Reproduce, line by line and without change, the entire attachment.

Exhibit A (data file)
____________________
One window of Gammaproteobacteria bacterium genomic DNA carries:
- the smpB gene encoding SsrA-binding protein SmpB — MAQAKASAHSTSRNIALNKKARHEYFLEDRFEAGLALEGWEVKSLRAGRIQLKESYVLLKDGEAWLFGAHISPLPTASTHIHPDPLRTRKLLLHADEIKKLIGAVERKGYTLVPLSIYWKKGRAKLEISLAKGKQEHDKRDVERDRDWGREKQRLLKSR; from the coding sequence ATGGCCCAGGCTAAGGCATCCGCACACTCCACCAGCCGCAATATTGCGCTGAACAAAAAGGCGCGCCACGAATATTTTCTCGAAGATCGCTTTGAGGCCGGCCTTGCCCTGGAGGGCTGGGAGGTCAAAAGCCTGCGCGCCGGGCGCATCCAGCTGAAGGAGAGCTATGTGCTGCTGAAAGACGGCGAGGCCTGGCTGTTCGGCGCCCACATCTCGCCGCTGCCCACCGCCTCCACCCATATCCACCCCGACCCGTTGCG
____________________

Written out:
One window of Gammaproteobacteria bacterium genomic DNA carries:
- the smpB gene encoding SsrA-binding protein SmpB — MAQAKASAHSTSRNIALNKKARHEYFLEDRFEAGLALEGWEVKSLRAGRIQLKESYVLLKDGEAWLFGAHISPLPTASTHIHPDPLRTRKLLLHADEIKKLIGAVERKGYTLVPLSIYWKKGRAKLEISLAKGKQEHDKRDVERDRDWGREKQRLLKSR; from the coding sequence ATGGCCCAGGCTAAGGCATCCGCACACTCCACCAGCCGCAATATTGCGCTGAACAAAAAGGCGCGCCACGAATATTTTCTCGAAGATCGCTTTGAGGCCGGCCTTGCCCTGGAGGGCTGGGAGGTCAAAAGCCTGCGCGCCGGGCGCATCCAGCTGAAGGAGAGCTATGTGCTGCTGAAAGACGGCGAGGCCTGGCTGTTCGGCGCCCACATCTCGCCGCTGCCCACCGCCTCCACCCATATCCACCCCGACCCGTTGCG